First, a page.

In music production, live performances, everything, I have always preached the superiority of analogue over digital. A distortion stompbox is such a simple thing, in its imperfection, all of them different from each other. Digital ones are... all the same. Like an EMG pickup on a broomstick or a Gibson Les Paul, they sound you get will be the same. An old humbucker on some nice warm wood, an analogue blues stompbox through a vulb twin amp... new players wonder, like I did once, why does it sound so much better than my shitty Ibanez and my Laney combo through a digitech pedalboard. Then we learn.
Being new to photography I appreciate the fact that we are in a time where it is virtually inexpensive to learn. You spend on the camera, anywhere from cheap to an eyeball and then it's all about re-using your old mobile phone's miniSD card and even the battery is re-chargeable, then you go out, you shoot as much as you can and transfer all of it to your computer. Easy.
I remember my mother taking pictures, on a 12 shot film, you have to think on what you waste your film, not being able to see the results until you go back home from your vacation and you have enough time to go develop them at some photography place. Couple weeks later the family gathers involuntarily to see the pictures over the dining table... some of them have funny faces, they're all interesting in their own way. You remember exactly where you were standing in that frozen split second.
Now I realize tho, that there were also good expensive cameras back then and not only my mother's 110 Kodak Instamatic or her old Polaroid. Leica's are still around and they're good and I want one and I can't afford one and probably I will never be able to justify owning one for a long time, and before they were all analogue. They all used film in different formats, some of them are discontinued like the Polaroid original film or the 110 as well but 35mm is still here and it's still strong.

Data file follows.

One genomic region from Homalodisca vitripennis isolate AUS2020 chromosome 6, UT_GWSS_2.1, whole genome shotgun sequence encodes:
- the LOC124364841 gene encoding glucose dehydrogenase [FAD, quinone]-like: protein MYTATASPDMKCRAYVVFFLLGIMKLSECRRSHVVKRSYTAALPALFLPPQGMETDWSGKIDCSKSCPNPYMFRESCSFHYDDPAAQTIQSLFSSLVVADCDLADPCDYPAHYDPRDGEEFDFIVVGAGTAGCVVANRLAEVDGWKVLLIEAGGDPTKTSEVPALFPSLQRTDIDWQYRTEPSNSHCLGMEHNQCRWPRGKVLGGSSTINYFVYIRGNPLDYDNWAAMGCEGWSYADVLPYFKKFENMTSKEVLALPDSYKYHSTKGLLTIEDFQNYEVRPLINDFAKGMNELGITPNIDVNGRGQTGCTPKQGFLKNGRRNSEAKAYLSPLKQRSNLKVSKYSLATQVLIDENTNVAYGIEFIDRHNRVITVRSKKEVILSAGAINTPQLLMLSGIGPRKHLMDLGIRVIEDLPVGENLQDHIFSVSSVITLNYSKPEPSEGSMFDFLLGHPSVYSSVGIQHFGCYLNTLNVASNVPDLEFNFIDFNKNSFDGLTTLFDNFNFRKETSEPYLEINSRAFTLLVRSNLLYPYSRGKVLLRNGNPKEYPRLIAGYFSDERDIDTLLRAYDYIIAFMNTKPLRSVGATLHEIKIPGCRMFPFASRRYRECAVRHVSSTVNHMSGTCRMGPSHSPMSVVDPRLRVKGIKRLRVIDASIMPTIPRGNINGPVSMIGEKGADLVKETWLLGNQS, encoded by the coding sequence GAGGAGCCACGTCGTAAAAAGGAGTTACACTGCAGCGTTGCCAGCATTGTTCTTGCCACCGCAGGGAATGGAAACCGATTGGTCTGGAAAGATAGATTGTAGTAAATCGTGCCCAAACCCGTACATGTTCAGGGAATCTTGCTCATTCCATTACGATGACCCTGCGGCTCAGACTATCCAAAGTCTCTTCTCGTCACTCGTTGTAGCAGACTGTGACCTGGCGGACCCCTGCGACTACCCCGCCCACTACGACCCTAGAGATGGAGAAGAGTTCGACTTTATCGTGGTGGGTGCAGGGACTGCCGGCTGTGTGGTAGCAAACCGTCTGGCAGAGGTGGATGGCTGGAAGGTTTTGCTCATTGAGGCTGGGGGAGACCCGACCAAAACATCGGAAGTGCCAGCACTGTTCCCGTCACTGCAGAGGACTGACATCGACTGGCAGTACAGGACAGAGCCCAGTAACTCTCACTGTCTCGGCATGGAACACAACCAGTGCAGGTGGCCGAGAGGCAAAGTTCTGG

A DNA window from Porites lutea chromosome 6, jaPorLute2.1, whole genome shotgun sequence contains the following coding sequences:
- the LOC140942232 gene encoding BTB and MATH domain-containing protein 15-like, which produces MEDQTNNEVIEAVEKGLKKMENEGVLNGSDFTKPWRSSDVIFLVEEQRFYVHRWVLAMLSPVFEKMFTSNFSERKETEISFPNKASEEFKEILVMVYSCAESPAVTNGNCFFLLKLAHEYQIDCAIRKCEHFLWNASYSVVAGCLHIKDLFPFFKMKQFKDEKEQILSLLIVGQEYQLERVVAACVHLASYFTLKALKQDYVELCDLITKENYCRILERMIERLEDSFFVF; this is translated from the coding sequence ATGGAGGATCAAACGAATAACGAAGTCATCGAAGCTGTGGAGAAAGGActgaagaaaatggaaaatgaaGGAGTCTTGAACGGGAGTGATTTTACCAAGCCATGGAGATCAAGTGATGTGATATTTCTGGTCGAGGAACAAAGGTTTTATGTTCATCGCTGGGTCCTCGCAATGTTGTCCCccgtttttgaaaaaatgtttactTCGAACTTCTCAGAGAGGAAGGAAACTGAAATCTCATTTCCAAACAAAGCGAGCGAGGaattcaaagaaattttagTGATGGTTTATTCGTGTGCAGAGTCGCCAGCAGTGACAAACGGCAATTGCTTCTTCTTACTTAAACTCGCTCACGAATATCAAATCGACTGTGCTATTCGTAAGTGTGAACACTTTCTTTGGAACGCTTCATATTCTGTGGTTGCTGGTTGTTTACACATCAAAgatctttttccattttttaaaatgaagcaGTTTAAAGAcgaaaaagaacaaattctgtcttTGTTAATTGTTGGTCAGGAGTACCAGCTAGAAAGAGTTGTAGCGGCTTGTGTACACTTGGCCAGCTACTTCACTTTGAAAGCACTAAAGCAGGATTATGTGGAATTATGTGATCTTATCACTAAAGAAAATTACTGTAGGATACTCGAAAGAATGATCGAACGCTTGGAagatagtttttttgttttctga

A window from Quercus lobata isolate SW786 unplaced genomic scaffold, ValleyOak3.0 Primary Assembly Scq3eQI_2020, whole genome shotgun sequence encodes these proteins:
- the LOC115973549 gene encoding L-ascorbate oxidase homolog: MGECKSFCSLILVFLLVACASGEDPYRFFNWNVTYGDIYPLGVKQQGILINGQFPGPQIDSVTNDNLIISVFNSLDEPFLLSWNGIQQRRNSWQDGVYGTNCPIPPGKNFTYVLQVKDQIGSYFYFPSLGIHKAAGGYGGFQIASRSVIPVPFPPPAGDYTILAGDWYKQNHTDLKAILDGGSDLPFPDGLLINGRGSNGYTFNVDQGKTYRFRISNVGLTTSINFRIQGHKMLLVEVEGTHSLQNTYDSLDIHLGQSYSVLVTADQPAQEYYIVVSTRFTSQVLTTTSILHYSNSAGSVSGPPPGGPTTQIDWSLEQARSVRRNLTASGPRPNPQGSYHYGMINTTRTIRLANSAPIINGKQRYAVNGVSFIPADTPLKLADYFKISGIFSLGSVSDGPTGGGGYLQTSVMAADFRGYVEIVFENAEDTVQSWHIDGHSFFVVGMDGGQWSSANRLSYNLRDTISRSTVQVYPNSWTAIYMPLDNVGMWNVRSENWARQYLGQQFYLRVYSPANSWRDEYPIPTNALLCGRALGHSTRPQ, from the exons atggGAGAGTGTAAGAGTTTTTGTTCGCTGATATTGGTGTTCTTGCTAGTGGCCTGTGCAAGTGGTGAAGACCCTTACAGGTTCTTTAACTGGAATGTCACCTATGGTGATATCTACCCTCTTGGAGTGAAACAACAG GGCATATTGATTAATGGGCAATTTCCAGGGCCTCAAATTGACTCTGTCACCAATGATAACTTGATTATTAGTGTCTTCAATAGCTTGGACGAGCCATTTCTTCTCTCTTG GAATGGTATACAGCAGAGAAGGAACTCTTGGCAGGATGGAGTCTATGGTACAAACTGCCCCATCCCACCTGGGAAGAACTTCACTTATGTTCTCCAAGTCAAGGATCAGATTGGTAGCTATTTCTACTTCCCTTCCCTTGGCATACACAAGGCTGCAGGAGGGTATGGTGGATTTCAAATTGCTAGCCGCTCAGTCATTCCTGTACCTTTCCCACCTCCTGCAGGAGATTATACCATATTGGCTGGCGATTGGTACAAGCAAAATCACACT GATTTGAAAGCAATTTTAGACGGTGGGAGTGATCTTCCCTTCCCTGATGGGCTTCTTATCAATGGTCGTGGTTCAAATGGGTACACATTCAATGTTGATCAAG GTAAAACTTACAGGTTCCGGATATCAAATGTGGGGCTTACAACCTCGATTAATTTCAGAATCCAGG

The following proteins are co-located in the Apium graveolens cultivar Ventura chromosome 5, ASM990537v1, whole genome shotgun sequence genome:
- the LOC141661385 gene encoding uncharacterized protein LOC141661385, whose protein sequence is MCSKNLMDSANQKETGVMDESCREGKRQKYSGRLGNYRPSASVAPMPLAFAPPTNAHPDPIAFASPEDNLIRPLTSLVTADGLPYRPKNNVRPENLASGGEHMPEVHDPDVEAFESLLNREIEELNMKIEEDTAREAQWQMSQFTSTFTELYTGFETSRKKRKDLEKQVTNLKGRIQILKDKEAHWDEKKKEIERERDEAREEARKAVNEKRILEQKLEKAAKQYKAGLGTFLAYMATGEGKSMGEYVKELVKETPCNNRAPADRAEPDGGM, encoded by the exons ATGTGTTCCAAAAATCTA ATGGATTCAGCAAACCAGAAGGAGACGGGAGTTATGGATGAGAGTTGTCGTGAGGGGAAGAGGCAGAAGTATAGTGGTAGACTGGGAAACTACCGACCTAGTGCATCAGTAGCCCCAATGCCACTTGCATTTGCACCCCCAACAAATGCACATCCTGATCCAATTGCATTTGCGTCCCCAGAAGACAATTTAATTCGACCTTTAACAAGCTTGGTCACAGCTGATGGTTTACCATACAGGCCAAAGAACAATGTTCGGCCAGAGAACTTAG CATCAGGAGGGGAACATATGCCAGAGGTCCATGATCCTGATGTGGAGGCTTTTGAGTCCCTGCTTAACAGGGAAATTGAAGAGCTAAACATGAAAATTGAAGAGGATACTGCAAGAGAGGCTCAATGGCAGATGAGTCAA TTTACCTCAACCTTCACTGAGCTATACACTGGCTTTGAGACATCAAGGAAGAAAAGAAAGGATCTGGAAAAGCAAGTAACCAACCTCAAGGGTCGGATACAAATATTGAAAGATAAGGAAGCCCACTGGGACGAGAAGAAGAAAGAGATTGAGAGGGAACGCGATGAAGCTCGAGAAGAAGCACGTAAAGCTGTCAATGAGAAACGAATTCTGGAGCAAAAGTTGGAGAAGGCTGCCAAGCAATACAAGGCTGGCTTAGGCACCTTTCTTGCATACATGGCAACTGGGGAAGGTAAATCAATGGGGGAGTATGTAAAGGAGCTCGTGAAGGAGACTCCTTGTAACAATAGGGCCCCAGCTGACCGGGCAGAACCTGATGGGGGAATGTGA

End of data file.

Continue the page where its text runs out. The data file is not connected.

I discovered movements like Lomography, add a dot com to go check it out, where the idea is to release this "inexpensive" plastic cameras with imperfections and using film and cross processing to create interesting artistic shots. Viewfinders that don't work at all to make you not think, just go out and shoot. Some people complain now it's too expensive to even purchase this lomo cameras, specially since they got more popularity because of the awesome hipster culture, but they still represent a cheap way to go buy and process film in interesting ways. I read up on it, watched a documentary, learned about old mechanical cameras and why film is so... different. The thickness in one single roll varies and has imperfections here and there that make the photo always a bit random from what you thought you'd get. Unlike digital where you have your big ass screen telling you everything, autofocus and auto-whatever as well.
I do now know much about photography, I still think I'm fairly inexperienced and I'm still very eager to learn. Yesterday I decided to get an analogue camera, smallest 35mm ever produced, metal body and a Carl Seizz lens. Cheap, old, vintage, used film camera. I could not be happier with it, it's small and portable and fun to use. It makes me think about setting and what I'm doing and about taking good shots and not just shooting a million times and then going through them on the computer looking for the one that doesn't suck. It makes me learn and it makes it fun.
Granted, I don't think it's for everyone. I'm sure most people can do with a phone camera or a point and shoot. This is a matter of going the extra mile, being intrigued by what got us to where we are. Why people love Leica's when they've never owned one... going back to analogue so I can appreciate my digital world a bit more.
Hopefully this first roll will be full of hopes and when I get it back full of surprises. I can't wait to see how the pictures look like. I went to the Monumental Cementery with the lady friend to shoot for a bit... inspired by the movie Shutter haha. I'll be doing this other ones without any color altering or cropping or nothing, straight film, raw, scanned, uploaded. As untouched as possible. Because I want it to sound just like that on my eyes, like my Gibson SG running through an analogue stombox inside a bulb twin amp.